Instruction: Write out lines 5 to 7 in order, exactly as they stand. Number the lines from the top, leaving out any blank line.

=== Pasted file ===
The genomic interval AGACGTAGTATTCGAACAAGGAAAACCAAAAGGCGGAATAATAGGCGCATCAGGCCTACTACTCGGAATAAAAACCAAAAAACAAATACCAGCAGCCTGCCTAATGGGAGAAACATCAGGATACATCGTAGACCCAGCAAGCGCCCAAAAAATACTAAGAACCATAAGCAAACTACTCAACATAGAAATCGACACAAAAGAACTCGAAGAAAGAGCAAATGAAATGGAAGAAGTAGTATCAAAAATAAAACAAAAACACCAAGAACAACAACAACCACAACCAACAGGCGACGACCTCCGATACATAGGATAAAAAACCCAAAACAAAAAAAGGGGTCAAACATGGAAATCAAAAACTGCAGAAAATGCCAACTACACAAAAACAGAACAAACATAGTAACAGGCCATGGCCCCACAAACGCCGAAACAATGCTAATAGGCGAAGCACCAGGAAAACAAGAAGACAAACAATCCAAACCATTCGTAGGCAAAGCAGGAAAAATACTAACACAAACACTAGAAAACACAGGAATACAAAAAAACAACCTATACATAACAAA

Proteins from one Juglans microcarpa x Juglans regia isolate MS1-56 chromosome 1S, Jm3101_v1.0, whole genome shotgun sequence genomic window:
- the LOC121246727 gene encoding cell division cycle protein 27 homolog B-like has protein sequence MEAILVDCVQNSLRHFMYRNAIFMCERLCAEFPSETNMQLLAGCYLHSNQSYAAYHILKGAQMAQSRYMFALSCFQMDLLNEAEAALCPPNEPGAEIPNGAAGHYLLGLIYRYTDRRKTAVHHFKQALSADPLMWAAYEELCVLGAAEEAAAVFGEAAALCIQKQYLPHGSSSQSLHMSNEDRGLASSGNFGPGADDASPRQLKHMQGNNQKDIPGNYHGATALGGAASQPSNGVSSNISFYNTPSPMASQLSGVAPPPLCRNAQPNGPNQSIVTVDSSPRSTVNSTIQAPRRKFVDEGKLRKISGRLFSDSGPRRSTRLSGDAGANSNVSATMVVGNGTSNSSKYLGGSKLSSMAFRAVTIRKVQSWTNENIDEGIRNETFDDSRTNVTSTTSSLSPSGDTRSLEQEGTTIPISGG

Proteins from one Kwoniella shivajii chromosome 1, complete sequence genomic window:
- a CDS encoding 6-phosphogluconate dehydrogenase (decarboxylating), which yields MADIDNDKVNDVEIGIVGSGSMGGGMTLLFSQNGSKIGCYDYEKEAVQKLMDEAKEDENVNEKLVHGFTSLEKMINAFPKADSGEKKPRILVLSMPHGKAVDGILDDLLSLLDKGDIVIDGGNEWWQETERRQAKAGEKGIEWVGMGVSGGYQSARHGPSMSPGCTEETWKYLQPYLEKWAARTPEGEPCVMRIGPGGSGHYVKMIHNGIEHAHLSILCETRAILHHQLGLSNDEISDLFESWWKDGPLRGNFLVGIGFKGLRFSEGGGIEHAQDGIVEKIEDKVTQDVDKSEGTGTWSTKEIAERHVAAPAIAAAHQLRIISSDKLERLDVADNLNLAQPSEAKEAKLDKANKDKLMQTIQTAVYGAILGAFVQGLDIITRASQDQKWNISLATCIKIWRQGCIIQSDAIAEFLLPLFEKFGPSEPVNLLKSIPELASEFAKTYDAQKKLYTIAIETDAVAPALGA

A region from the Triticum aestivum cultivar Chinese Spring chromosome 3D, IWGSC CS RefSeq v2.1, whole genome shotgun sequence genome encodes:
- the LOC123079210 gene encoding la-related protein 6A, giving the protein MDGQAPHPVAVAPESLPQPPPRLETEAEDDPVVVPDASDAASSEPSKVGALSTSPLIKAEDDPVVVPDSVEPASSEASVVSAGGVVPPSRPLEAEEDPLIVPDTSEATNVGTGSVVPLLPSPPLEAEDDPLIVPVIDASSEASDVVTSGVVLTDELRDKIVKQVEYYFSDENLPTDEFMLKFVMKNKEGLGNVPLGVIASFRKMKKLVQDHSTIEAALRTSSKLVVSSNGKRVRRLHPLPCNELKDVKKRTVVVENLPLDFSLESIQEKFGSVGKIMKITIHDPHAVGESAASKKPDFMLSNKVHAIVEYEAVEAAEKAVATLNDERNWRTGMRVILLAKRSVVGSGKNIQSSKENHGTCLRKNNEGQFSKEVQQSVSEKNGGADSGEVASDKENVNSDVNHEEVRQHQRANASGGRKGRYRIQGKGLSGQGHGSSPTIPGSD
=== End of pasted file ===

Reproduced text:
- a CDS encoding 6-phosphogluconate dehydrogenase (decarboxylating), which yields MADIDNDKVNDVEIGIVGSGSMGGGMTLLFSQNGSKIGCYDYEKEAVQKLMDEAKEDENVNEKLVHGFTSLEKMINAFPKADSGEKKPRILVLSMPHGKAVDGILDDLLSLLDKGDIVIDGGNEWWQETERRQAKAGEKGIEWVGMGVSGGYQSARHGPSMSPGCTEETWKYLQPYLEKWAARTPEGEPCVMRIGPGGSGHYVKMIHNGIEHAHLSILCETRAILHHQLGLSNDEISDLFESWWKDGPLRGNFLVGIGFKGLRFSEGGGIEHAQDGIVEKIEDKVTQDVDKSEGTGTWSTKEIAERHVAAPAIAAAHQLRIISSDKLERLDVADNLNLAQPSEAKEAKLDKANKDKLMQTIQTAVYGAILGAFVQGLDIITRASQDQKWNISLATCIKIWRQGCIIQSDAIAEFLLPLFEKFGPSEPVNLLKSIPELASEFAKTYDAQKKLYTIAIETDAVAPALGA

A region from the Triticum aestivum cultivar Chinese Spring chromosome 3D, IWGSC CS RefSeq v2.1, whole genome shotgun sequence genome encodes:
- the LOC123079210 gene encoding la-related protein 6A, giving the protein MDGQAPHPVAVAPESLPQPPPRLETEAEDDPVVVPDASDAASSEPSKVGALSTSPLIKAEDDPVVVPDSVEPASSEASVVSAGGVVPPSRPLEAEEDPLIVPDTSEATNVGTGSVVPLLPSPPLEAEDDPLIVPVIDASSEASDVVTSGVVLTDELRDKIVKQVEYYFSDENLPTDEFMLKFVMKNKEGLGNVPLGVIASFRKMKKLVQDHSTIEAALRTSSKLVVSSNGKRVRRLHPLPCNELKDVKKRTVVVENLPLDFSLESIQEKFGSVGKIMKITIHDPHAVGESAASKKPDFMLSNKVHAIVEYEAVEAAEKAVATLNDERNWRTGMRVILLAKRSVVGSGKNIQSSKENHGTCLRKNNEGQFSKEVQQSVSEKNGGADSGEVASDKENVNSDVNHEEVRQHQRANASGGRKGRYRIQGKGLSGQGHGSSPTIPGSD